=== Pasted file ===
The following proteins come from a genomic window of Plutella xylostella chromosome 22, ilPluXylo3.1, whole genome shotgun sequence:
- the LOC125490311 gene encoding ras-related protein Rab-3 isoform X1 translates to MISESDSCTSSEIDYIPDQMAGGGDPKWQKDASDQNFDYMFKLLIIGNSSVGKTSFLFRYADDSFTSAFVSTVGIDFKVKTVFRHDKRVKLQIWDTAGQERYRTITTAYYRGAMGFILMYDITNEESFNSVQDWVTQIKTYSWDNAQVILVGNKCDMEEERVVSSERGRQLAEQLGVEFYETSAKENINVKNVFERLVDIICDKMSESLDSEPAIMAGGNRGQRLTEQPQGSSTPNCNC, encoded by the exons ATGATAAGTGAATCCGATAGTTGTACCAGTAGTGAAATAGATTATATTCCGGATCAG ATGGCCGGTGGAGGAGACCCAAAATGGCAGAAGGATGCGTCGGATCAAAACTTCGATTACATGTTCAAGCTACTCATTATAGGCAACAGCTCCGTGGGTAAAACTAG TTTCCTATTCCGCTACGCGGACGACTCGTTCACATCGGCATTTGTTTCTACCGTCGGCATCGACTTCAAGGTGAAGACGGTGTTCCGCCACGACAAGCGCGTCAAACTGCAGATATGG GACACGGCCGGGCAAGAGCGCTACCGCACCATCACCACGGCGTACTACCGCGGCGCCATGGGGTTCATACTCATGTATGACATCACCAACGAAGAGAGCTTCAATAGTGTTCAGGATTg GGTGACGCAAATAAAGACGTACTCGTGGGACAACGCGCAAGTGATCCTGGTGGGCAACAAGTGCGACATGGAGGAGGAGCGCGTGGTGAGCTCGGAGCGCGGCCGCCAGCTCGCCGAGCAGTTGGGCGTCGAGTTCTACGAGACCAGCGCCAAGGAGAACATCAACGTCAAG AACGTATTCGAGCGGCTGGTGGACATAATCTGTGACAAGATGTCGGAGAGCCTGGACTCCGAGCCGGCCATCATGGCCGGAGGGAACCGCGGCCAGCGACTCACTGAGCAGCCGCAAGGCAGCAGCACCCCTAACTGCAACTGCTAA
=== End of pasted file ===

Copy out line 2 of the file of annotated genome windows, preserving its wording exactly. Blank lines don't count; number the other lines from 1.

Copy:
- the LOC125490311 gene encoding ras-related protein Rab-3 isoform X1 translates to MISESDSCTSSEIDYIPDQMAGGGDPKWQKDASDQNFDYMFKLLIIGNSSVGKTSFLFRYADDSFTSAFVSTVGIDFKVKTVFRHDKRVKLQIWDTAGQERYRTITTAYYRGAMGFILMYDITNEESFNSVQDWVTQIKTYSWDNAQVILVGNKCDMEEERVVSSERGRQLAEQLGVEFYETSAKENINVKNVFERLVDIICDKMSESLDSEPAIMAGGNRGQRLTEQPQGSSTPNCNC, encoded by the exons ATGATAAGTGAATCCGATAGTTGTACCAGTAGTGAAATAGATTATATTCCGGATCAG ATGGCCGGTGGAGGAGACCCAAAATGGCAGAAGGATGCGTCGGATCAAAACTTCGATTACATGTTCAAGCTACTCATTATAGGCAACAGCTCCGTGGGTAAAACTAG TTTCCTATTCCGCTACGCGGACGACTCGTTCACATCGGCATTTGTTTCTACCGTCGGCATCGACTTCAAGGTGAAGACGGTGTTCCGCCACGACAAGCGCGTCAAACTGCAGATATGG GACACGGCCGGGCAAGAGCGCTACCGCACCATCACCACGGCGTACTACCGCGGCGCCATGGGGTTCATACTCATGTATGACATCACCAACGAAGAGAGCTTCAATAGTGTTCAGGATTg GGTGACGCAAATAAAGACGTACTCGTGGGACAACGCGCAAGTGATCCTGGTGGGCAACAAGTGCGACATGGAGGAGGAGCGCGTGGTGAGCTCGGAGCGCGGCCGCCAGCTCGCCGAGCAGTTGGGCGTCGAGTTCTACGAGACCAGCGCCAAGGAGAACATCAACGTCAAG AACGTATTCGAGCGGCTGGTGGACATAATCTGTGACAAGATGTCGGAGAGCCTGGACTCCGAGCCGGCCATCATGGCCGGAGGGAACCGCGGCCAGCGACTCACTGAGCAGCCGCAAGGCAGCAGCACCCCTAACTGCAACTGCTAA